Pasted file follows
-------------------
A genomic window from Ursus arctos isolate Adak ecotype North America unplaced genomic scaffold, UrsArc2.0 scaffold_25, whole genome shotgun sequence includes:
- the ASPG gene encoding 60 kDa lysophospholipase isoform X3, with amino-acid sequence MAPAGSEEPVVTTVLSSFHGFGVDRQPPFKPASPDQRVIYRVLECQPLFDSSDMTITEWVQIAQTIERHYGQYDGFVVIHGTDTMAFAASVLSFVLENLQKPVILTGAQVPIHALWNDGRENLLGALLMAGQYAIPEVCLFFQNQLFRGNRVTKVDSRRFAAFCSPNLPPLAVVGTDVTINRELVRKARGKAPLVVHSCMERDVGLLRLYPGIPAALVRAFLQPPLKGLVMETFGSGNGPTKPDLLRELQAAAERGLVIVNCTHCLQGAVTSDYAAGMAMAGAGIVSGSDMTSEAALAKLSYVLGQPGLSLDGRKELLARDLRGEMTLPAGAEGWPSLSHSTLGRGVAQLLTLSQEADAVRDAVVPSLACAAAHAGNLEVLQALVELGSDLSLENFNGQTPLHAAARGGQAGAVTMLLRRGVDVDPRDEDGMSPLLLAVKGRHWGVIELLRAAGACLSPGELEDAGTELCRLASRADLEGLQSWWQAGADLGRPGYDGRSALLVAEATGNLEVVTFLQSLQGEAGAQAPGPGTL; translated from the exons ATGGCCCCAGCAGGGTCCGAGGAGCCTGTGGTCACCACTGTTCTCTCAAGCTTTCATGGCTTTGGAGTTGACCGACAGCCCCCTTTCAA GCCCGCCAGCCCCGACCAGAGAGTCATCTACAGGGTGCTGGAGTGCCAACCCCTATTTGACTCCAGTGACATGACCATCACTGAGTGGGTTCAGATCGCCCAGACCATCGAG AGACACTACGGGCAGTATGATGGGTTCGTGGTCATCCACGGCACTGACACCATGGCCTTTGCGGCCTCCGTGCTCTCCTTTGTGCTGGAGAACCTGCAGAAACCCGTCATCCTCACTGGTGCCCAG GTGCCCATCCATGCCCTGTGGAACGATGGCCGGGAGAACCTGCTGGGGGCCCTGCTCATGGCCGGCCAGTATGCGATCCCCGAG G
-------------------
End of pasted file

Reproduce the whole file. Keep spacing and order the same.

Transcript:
A genomic window from Ursus arctos isolate Adak ecotype North America unplaced genomic scaffold, UrsArc2.0 scaffold_25, whole genome shotgun sequence includes:
- the ASPG gene encoding 60 kDa lysophospholipase isoform X3, with amino-acid sequence MAPAGSEEPVVTTVLSSFHGFGVDRQPPFKPASPDQRVIYRVLECQPLFDSSDMTITEWVQIAQTIERHYGQYDGFVVIHGTDTMAFAASVLSFVLENLQKPVILTGAQVPIHALWNDGRENLLGALLMAGQYAIPEVCLFFQNQLFRGNRVTKVDSRRFAAFCSPNLPPLAVVGTDVTINRELVRKARGKAPLVVHSCMERDVGLLRLYPGIPAALVRAFLQPPLKGLVMETFGSGNGPTKPDLLRELQAAAERGLVIVNCTHCLQGAVTSDYAAGMAMAGAGIVSGSDMTSEAALAKLSYVLGQPGLSLDGRKELLARDLRGEMTLPAGAEGWPSLSHSTLGRGVAQLLTLSQEADAVRDAVVPSLACAAAHAGNLEVLQALVELGSDLSLENFNGQTPLHAAARGGQAGAVTMLLRRGVDVDPRDEDGMSPLLLAVKGRHWGVIELLRAAGACLSPGELEDAGTELCRLASRADLEGLQSWWQAGADLGRPGYDGRSALLVAEATGNLEVVTFLQSLQGEAGAQAPGPGTL; translated from the exons ATGGCCCCAGCAGGGTCCGAGGAGCCTGTGGTCACCACTGTTCTCTCAAGCTTTCATGGCTTTGGAGTTGACCGACAGCCCCCTTTCAA GCCCGCCAGCCCCGACCAGAGAGTCATCTACAGGGTGCTGGAGTGCCAACCCCTATTTGACTCCAGTGACATGACCATCACTGAGTGGGTTCAGATCGCCCAGACCATCGAG AGACACTACGGGCAGTATGATGGGTTCGTGGTCATCCACGGCACTGACACCATGGCCTTTGCGGCCTCCGTGCTCTCCTTTGTGCTGGAGAACCTGCAGAAACCCGTCATCCTCACTGGTGCCCAG GTGCCCATCCATGCCCTGTGGAACGATGGCCGGGAGAACCTGCTGGGGGCCCTGCTCATGGCCGGCCAGTATGCGATCCCCGAG G